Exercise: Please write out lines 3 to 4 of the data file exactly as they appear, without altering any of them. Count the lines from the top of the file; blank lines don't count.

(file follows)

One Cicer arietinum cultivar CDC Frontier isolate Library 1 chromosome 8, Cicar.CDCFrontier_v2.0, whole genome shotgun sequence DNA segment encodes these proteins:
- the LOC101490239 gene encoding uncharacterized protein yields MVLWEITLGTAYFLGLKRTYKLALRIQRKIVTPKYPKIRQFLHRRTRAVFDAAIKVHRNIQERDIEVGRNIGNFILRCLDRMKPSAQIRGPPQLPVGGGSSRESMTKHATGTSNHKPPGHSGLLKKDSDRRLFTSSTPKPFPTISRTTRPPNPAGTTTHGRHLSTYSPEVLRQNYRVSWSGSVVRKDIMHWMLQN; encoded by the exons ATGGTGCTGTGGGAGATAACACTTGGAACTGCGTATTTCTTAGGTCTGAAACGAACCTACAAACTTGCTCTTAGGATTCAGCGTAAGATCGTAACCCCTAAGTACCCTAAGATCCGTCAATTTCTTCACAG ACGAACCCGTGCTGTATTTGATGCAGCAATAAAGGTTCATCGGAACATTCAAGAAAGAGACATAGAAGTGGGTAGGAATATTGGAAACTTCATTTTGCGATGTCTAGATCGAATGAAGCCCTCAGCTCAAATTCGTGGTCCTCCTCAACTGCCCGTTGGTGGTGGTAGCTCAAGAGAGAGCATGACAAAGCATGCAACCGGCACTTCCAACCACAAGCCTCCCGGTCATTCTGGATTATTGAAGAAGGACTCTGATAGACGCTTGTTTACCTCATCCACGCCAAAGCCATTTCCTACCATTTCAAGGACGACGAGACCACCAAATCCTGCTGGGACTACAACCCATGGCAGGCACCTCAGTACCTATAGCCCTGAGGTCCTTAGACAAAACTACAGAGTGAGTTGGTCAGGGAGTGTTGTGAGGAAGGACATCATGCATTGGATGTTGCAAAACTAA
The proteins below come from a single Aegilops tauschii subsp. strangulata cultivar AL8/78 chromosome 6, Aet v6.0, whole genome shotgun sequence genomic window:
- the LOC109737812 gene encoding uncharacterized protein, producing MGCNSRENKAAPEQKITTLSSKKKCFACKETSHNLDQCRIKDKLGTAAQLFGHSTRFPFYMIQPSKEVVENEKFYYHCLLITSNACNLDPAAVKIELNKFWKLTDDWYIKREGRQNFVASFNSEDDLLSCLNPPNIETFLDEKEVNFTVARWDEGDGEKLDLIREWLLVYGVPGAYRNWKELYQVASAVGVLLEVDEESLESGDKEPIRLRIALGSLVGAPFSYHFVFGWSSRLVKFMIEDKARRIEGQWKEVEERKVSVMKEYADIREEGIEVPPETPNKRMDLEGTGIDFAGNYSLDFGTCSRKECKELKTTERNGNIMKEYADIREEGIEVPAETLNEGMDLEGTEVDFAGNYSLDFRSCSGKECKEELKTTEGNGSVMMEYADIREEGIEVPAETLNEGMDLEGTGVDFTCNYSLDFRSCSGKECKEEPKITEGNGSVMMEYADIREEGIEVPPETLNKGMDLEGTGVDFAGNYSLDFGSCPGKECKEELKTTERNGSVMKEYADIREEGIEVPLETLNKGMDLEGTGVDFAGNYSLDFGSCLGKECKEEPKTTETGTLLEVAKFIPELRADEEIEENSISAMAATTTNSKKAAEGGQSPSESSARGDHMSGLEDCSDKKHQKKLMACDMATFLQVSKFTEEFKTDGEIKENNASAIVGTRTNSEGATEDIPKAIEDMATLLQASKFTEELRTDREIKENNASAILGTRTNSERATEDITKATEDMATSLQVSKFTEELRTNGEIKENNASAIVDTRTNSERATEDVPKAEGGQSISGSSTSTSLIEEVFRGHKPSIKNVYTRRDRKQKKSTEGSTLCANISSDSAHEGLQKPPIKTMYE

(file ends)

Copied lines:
The proteins below come from a single Aegilops tauschii subsp. strangulata cultivar AL8/78 chromosome 6, Aet v6.0, whole genome shotgun sequence genomic window:
- the LOC109737812 gene encoding uncharacterized protein, producing MGCNSRENKAAPEQKITTLSSKKKCFACKETSHNLDQCRIKDKLGTAAQLFGHSTRFPFYMIQPSKEVVENEKFYYHCLLITSNACNLDPAAVKIELNKFWKLTDDWYIKREGRQNFVASFNSEDDLLSCLNPPNIETFLDEKEVNFTVARWDEGDGEKLDLIREWLLVYGVPGAYRNWKELYQVASAVGVLLEVDEESLESGDKEPIRLRIALGSLVGAPFSYHFVFGWSSRLVKFMIEDKARRIEGQWKEVEERKVSVMKEYADIREEGIEVPPETPNKRMDLEGTGIDFAGNYSLDFGTCSRKECKELKTTERNGNIMKEYADIREEGIEVPAETLNEGMDLEGTEVDFAGNYSLDFRSCSGKECKEELKTTEGNGSVMMEYADIREEGIEVPAETLNEGMDLEGTGVDFTCNYSLDFRSCSGKECKEEPKITEGNGSVMMEYADIREEGIEVPPETLNKGMDLEGTGVDFAGNYSLDFGSCPGKECKEELKTTERNGSVMKEYADIREEGIEVPLETLNKGMDLEGTGVDFAGNYSLDFGSCLGKECKEEPKTTETGTLLEVAKFIPELRADEEIEENSISAMAATTTNSKKAAEGGQSPSESSARGDHMSGLEDCSDKKHQKKLMACDMATFLQVSKFTEEFKTDGEIKENNASAIVGTRTNSEGATEDIPKAIEDMATLLQASKFTEELRTDREIKENNASAILGTRTNSERATEDITKATEDMATSLQVSKFTEELRTNGEIKENNASAIVDTRTNSERATEDVPKAEGGQSISGSSTSTSLIEEVFRGHKPSIKNVYTRRDRKQKKSTEGSTLCANISSDSAHEGLQKPPIKTMYE